Interview: Laura Morris on Spotify’s fascinating series Murder Ballads

Mississippi John Hurt and Brownie McGhee at Newport Folk Festival, 28th July 1963. (Photo by John Byrne Cooke Estate/Getty Images)
Mississippi John Hurt and Brownie McGhee at Newport Folk Festival, 28th July 1963. (Photo by John Byrne Cooke Estate/Getty Images) /
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Murder Ballads
NEW YORK – MAY 27: Recording artist James Brown performs at the River to River Festival Kickoff Concert at Battery Park May 28, 2003 in New York City. (Photo by Lawrence Lucier/Getty Images) /

1428 Elm: So, out of all the stories you have done on Murder Ballads, what do you consider to be one of the more interesting ones? (continued) 

Laura: But, with that story, we sort of knew the lyrics from the Mississippi John Hurt song and other people who sang it. And then I started doing some digging, and I called up the public library archival department in St. Louis where it really happened, and I started talking to them. I got my hands on the Coroner’s Inquest which is the transcript of the eyewitness questioning that was happening in 1895 of people who actually saw the murder and it was incredible to actually be able to read this stuff.

There were these five eyewitnesses and the policemen, all sort of saying what happened. And we dug into that, and it was really fascinating. But then, after we learned about what really happened, the true back story, we also started to talk to people who knew more about how the song changed over time, and I interviewed a musician named Dom Flemons, who studied the song, and a professor of African American literature named Howard Rambsy.

They explained to me how the song took on a life of its own, and this Stagger Lee character became this sort of folk hero who was this bad guy who had shot somebody, but at the same time was…at this time, if you were someone who was oppressed – this was going back for many generations – he was the kind of person you could look up to. So, the Stagger Lee myth really spread around the country, it showed up among work songs by men who were imprisoned in the south.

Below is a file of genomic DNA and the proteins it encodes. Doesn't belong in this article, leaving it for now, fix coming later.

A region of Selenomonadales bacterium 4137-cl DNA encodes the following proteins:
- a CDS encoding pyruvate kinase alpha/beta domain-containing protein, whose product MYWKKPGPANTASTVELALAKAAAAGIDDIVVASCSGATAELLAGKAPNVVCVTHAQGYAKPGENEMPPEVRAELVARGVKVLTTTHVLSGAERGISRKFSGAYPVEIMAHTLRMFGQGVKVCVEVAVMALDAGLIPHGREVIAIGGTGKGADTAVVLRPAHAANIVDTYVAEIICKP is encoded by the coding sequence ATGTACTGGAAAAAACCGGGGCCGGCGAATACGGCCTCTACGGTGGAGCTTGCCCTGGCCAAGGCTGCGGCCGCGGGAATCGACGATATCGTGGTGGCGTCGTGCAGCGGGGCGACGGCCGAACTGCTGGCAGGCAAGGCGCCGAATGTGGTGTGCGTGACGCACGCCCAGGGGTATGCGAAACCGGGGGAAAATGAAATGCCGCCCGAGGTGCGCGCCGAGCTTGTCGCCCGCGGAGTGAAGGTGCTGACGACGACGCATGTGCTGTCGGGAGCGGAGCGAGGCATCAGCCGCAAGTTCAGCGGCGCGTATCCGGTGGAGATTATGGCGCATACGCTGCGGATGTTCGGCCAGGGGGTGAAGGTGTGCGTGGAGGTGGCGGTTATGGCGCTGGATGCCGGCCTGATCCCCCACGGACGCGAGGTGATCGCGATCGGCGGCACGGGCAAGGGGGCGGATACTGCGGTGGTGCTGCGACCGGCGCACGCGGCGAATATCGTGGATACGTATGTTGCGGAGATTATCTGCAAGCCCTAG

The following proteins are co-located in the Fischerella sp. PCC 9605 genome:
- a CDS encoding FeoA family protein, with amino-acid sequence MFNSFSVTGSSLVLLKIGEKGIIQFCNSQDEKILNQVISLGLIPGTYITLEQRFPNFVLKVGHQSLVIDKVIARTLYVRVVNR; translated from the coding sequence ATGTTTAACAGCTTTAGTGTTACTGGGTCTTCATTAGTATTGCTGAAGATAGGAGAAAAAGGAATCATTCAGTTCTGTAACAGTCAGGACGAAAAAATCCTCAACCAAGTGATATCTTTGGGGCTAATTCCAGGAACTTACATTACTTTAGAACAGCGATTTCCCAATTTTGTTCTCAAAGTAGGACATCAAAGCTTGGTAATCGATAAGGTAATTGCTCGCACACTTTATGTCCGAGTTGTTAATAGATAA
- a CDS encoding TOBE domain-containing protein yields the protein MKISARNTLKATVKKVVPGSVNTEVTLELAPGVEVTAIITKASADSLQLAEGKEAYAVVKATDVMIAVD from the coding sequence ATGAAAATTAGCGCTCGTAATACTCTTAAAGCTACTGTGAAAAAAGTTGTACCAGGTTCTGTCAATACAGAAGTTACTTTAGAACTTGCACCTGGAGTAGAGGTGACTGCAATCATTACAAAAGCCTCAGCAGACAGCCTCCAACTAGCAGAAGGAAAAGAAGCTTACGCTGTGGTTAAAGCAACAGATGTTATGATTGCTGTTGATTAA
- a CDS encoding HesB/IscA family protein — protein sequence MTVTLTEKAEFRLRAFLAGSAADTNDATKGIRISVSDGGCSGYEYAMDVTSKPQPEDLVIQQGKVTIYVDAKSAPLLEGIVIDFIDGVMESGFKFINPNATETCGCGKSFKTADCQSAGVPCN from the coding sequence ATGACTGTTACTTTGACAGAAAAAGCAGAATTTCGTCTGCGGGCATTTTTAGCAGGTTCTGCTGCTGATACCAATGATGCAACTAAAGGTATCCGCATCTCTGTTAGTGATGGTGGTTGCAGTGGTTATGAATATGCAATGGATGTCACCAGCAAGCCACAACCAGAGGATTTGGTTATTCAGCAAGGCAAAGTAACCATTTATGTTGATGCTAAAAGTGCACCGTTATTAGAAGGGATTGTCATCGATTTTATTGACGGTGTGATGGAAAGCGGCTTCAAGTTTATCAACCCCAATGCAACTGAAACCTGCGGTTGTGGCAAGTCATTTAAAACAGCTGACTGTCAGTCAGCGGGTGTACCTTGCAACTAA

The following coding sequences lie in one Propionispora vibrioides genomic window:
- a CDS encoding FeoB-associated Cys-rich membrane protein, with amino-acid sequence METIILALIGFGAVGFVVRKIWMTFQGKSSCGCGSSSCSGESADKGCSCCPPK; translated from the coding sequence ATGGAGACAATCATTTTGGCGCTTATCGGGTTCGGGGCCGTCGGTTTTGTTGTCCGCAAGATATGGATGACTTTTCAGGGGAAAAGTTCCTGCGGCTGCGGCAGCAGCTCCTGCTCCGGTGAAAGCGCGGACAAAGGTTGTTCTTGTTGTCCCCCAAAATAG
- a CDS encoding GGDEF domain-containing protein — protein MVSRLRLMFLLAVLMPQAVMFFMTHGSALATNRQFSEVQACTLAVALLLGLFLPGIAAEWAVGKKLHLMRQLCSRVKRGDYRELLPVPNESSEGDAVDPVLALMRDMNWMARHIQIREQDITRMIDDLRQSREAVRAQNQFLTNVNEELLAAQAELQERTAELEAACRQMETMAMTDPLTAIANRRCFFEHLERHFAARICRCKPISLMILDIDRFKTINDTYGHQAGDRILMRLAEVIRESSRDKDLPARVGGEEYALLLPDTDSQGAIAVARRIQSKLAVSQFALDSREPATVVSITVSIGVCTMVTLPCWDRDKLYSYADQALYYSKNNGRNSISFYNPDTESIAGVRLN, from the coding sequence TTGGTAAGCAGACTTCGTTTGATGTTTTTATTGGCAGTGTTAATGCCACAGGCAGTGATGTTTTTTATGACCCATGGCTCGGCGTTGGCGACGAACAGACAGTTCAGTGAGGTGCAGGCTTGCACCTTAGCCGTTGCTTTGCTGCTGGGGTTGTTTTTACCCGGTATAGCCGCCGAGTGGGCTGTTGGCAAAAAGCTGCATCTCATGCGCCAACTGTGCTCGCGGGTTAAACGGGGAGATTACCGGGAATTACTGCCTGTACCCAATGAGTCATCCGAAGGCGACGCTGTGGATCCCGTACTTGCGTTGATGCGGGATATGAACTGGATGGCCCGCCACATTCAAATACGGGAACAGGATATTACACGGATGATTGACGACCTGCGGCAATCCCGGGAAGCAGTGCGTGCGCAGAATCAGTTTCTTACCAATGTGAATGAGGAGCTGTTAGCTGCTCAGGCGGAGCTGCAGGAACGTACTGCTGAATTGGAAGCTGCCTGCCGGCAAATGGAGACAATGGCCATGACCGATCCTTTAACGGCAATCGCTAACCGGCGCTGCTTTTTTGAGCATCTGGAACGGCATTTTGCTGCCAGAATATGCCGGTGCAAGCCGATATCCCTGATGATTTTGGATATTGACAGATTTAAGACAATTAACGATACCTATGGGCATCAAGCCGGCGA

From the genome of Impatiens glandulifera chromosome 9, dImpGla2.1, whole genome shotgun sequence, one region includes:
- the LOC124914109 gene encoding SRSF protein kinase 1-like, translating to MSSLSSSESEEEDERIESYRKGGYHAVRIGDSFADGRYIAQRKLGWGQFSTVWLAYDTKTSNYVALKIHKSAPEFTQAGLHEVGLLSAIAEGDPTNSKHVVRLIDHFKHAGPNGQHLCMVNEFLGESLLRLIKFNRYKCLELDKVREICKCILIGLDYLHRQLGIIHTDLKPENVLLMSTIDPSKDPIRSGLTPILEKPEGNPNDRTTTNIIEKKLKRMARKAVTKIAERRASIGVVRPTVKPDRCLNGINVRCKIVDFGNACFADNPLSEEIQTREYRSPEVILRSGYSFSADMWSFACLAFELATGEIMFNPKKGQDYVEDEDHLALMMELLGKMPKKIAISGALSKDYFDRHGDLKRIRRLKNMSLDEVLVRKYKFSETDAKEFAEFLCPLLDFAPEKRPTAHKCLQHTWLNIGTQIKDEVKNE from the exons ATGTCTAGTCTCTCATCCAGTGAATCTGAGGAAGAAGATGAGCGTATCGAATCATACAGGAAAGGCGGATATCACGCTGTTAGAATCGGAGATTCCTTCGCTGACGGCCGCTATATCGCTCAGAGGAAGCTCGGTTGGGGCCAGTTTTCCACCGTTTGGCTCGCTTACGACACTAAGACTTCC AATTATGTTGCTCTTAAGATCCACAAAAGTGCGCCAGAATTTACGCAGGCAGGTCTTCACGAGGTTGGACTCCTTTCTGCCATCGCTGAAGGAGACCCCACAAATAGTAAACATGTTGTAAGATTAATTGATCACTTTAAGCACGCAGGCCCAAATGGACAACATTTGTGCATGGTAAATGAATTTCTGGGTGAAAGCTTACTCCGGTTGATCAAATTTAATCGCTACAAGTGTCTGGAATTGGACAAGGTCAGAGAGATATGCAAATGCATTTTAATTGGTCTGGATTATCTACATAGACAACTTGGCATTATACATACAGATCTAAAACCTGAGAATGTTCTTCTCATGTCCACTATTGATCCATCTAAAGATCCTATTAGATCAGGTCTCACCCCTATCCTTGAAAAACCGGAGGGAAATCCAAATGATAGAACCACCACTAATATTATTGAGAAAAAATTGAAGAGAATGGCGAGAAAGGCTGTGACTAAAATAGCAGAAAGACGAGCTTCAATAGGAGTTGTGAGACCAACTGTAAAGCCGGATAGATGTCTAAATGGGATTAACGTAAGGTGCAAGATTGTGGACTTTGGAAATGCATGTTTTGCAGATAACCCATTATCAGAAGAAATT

And then, over time, it starts to show up in other places and it even shows up in the sixties, it shows up in the Black Panther movement. Bobby Seale (one of the founders of the Black Panthers) use to recite a version of Stagger Lee, James Brown even sang a version of Stagger Lee. We even found it all the way up to contemporary rap, it’s just fascinating where that story went, and it’s all based on true crime that happened such a long time ago.

1428: Are all of the episodes of Murder Ballads now available to stream, or do you have some new ones that we can look forward to hearing?

Laura: So, everything is available on Spotify, you can stream them all on Spotify. We just released an episode today, which is amazing, it’s one that I’m really looking forward to everyone hearing. It’s all about revenge, and it’s from the woman’s perspective because a lot of these songs are about men killing women, they’re very misogynistic. You know, they’re men killing women for no reason, other than the woman didn’t do whatever he wanted.

In this new episode, we look at some of the songs that women have made over the years, starting in the twenties, and up to the fifties and mostly contemporary. They’re women who’ve written songs or sung different versions of songs where they’re sort of saying, “I’m in charge, I’m the one who’s committing murder or just getting even,” and I think it’s a really great episode, and there are some great songs on it.

1428 Elm: Well, thank you so much for taking the time to talk to us, Laura, we look forward to listening to all of your episodes.

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